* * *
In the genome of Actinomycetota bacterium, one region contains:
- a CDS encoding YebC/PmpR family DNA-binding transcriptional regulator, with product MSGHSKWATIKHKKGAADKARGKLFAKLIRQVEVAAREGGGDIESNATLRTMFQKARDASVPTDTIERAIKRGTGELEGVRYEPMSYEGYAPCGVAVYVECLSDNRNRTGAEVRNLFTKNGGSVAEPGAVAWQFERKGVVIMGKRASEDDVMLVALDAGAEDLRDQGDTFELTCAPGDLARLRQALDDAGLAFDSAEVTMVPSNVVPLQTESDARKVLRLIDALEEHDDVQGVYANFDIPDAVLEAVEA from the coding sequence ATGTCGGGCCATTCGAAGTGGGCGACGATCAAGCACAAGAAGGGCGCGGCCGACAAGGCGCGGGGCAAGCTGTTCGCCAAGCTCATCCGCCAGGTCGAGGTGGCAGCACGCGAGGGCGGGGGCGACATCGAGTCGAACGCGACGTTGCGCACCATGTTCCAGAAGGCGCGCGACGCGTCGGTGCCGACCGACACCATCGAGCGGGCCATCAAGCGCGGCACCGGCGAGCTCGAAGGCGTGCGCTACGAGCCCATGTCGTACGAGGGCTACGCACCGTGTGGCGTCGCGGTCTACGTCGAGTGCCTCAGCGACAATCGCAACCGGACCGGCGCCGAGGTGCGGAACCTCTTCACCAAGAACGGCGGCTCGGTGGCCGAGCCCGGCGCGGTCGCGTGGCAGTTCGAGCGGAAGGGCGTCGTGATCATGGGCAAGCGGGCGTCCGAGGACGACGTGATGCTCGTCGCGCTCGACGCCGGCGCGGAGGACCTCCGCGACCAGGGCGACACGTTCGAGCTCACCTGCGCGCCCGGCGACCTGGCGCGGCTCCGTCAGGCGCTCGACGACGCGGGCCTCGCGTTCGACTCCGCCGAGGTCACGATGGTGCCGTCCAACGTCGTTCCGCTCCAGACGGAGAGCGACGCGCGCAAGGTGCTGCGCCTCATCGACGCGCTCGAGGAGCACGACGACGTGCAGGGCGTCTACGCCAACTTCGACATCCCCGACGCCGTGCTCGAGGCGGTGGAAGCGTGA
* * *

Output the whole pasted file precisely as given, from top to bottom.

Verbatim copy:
In the genome of Actinomycetota bacterium, one region contains:
- a CDS encoding YebC/PmpR family DNA-binding transcriptional regulator, with product MSGHSKWATIKHKKGAADKARGKLFAKLIRQVEVAAREGGGDIESNATLRTMFQKARDASVPTDTIERAIKRGTGELEGVRYEPMSYEGYAPCGVAVYVECLSDNRNRTGAEVRNLFTKNGGSVAEPGAVAWQFERKGVVIMGKRASEDDVMLVALDAGAEDLRDQGDTFELTCAPGDLARLRQALDDAGLAFDSAEVTMVPSNVVPLQTESDARKVLRLIDALEEHDDVQGVYANFDIPDAVLEAVEA from the coding sequence ATGTCGGGCCATTCGAAGTGGGCGACGATCAAGCACAAGAAGGGCGCGGCCGACAAGGCGCGGGGCAAGCTGTTCGCCAAGCTCATCCGCCAGGTCGAGGTGGCAGCACGCGAGGGCGGGGGCGACATCGAGTCGAACGCGACGTTGCGCACCATGTTCCAGAAGGCGCGCGACGCGTCGGTGCCGACCGACACCATCGAGCGGGCCATCAAGCGCGGCACCGGCGAGCTCGAAGGCGTGCGCTACGAGCCCATGTCGTACGAGGGCTACGCACCGTGTGGCGTCGCGGTCTACGTCGAGTGCCTCAGCGACAATCGCAACCGGACCGGCGCCGAGGTGCGGAACCTCTTCACCAAGAACGGCGGCTCGGTGGCCGAGCCCGGCGCGGTCGCGTGGCAGTTCGAGCGGAAGGGCGTCGTGATCATGGGCAAGCGGGCGTCCGAGGACGACGTGATGCTCGTCGCGCTCGACGCCGGCGCGGAGGACCTCCGCGACCAGGGCGACACGTTCGAGCTCACCTGCGCGCCCGGCGACCTGGCGCGGCTCCGTCAGGCGCTCGACGACGCGGGCCTCGCGTTCGACTCCGCCGAGGTCACGATGGTGCCGTCCAACGTCGTTCCGCTCCAGACGGAGAGCGACGCGCGCAAGGTGCTGCGCCTCATCGACGCGCTCGAGGAGCACGACGACGTGCAGGGCGTCTACGCCAACTTCGACATCCCCGACGCCGTGCTCGAGGCGGTGGAAGCGTGA